Intel has finally patched a security vulnerability that has existed in many of its chips since the days of Nehalem in 2008 all the way through 2017's Kaby Lake.
In an advisory published May 1, Intel describes the vulnerability as an elevation of privilege type with a critical severity rating.
It is found in Intel Active Management Technology (AMT), Intel Standard Manageability (ISM) and Intel Small Business Technology firmware versions 6.x, 7.x, 8.x 9.x, 10.x, 11.0, 11.5 and 11.6 and can allow an attacker to "gain control of the manageability features provided by these products."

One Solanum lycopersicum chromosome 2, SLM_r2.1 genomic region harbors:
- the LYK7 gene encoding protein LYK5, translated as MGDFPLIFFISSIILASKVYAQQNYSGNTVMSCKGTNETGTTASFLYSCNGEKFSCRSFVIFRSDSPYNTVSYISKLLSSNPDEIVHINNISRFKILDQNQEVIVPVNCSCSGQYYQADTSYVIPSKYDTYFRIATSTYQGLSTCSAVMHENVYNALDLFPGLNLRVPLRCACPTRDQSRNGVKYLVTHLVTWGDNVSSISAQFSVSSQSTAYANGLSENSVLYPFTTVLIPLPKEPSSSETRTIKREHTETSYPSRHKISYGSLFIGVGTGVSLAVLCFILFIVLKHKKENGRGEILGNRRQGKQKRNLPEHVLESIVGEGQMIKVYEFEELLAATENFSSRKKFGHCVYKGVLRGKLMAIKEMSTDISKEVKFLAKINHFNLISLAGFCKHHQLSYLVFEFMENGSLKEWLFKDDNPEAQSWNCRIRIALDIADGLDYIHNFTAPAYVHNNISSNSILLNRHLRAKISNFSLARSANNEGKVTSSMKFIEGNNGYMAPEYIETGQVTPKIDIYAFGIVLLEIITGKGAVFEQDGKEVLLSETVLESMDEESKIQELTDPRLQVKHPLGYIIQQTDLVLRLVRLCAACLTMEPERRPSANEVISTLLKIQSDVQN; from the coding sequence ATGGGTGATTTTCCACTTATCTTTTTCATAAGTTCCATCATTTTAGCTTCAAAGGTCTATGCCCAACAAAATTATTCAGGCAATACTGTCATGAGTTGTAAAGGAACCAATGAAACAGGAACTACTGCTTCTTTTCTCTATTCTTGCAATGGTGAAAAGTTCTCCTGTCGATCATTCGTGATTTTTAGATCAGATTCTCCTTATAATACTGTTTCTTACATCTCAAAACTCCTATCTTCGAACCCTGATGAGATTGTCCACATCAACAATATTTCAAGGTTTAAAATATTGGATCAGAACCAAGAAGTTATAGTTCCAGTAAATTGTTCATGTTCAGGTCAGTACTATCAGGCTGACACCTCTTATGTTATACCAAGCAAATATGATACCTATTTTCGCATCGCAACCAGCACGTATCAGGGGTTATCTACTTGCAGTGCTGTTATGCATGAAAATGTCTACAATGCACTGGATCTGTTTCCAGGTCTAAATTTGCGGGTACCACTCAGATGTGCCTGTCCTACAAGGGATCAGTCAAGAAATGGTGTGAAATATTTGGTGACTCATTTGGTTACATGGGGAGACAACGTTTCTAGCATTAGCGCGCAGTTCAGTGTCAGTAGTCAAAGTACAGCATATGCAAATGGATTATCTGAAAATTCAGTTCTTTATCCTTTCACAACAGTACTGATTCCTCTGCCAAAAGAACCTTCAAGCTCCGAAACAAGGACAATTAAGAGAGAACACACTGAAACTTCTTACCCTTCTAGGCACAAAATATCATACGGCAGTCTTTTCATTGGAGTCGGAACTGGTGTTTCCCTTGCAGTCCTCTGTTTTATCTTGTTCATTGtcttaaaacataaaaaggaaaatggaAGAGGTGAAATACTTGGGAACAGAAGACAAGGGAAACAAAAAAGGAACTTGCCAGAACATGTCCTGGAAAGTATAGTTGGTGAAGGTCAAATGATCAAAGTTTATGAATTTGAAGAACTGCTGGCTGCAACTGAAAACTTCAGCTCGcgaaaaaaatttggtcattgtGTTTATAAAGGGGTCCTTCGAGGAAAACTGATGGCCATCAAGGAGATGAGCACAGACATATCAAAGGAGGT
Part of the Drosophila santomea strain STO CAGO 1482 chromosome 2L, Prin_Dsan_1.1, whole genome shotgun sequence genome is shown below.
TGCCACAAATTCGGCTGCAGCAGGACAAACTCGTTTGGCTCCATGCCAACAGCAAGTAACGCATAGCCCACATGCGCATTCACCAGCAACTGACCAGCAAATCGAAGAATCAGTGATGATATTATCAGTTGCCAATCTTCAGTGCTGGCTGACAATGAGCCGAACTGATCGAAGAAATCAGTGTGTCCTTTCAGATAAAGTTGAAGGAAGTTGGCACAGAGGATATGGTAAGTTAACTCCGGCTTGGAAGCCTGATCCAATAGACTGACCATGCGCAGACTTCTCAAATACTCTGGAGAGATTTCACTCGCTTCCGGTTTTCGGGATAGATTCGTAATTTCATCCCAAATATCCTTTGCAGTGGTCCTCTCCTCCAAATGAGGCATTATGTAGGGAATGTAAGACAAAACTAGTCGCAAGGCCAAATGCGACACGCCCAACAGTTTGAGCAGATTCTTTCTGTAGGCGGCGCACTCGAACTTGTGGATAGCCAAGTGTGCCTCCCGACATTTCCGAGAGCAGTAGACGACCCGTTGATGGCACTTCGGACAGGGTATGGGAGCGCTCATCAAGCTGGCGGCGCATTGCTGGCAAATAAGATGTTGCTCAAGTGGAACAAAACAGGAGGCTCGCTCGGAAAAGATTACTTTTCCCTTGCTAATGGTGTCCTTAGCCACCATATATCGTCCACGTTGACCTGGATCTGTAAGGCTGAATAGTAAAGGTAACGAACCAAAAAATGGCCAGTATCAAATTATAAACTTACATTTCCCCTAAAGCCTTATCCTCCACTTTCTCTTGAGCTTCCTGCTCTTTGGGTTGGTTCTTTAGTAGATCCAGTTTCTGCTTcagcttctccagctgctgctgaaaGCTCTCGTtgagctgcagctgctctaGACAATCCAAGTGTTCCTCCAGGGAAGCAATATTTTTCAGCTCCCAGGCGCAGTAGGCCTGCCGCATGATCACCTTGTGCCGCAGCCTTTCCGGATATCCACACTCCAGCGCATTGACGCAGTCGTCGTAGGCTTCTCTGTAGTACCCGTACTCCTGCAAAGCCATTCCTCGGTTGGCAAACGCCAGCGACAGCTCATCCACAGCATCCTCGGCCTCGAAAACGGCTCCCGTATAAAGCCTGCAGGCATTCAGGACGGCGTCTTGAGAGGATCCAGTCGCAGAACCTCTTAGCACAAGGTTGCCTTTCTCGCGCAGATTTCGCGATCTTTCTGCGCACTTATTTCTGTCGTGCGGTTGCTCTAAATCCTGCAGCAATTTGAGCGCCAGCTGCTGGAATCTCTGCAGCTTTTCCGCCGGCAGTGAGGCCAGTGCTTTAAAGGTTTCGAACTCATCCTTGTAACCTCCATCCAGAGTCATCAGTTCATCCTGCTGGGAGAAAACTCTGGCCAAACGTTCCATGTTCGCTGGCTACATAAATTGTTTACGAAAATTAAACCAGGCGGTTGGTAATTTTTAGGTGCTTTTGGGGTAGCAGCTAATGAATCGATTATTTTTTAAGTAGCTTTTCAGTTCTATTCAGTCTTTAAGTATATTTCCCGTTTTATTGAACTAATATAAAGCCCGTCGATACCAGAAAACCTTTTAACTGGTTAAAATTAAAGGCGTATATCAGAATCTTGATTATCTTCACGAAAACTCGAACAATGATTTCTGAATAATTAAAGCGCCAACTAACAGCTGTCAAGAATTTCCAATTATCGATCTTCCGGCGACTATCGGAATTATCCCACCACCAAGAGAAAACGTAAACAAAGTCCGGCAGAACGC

Specifically, Intel says there are two ways the vulnerability can be accessed:
- An unprivileged network attacker could gain system privileges to provisioned Intel manageability SKUs: Intel® Active Management Technology (AMT) and Intel® Standard Manageability (ISM) (CVSSv3 9.8 Critical /AV:N/AC:L/PR:N/UI:N/S:U/C:H/I:H/A:H).
- An unprivileged local attacker could provision manageability features gaining unprivileged network or local system privileges on Intel manageability SKUs: Intel® Active Management Technology (AMT), Intel® Standard Manageability (ISM), and Intel® Small Business Technology (SBT) (CVSSv3 8.4 High /AV:L/AC:L/PR:N/UI:N/S:U/C:H/I:H/A:H).
SemiAccurate, which says it has been pestering Intel to fix the issue for "literally years," claims there is literally no Intel box made in the last 9+ years that isn't at risk although Intel specifically states that "this vulnerability does not exist on Intel-based consumer PCs."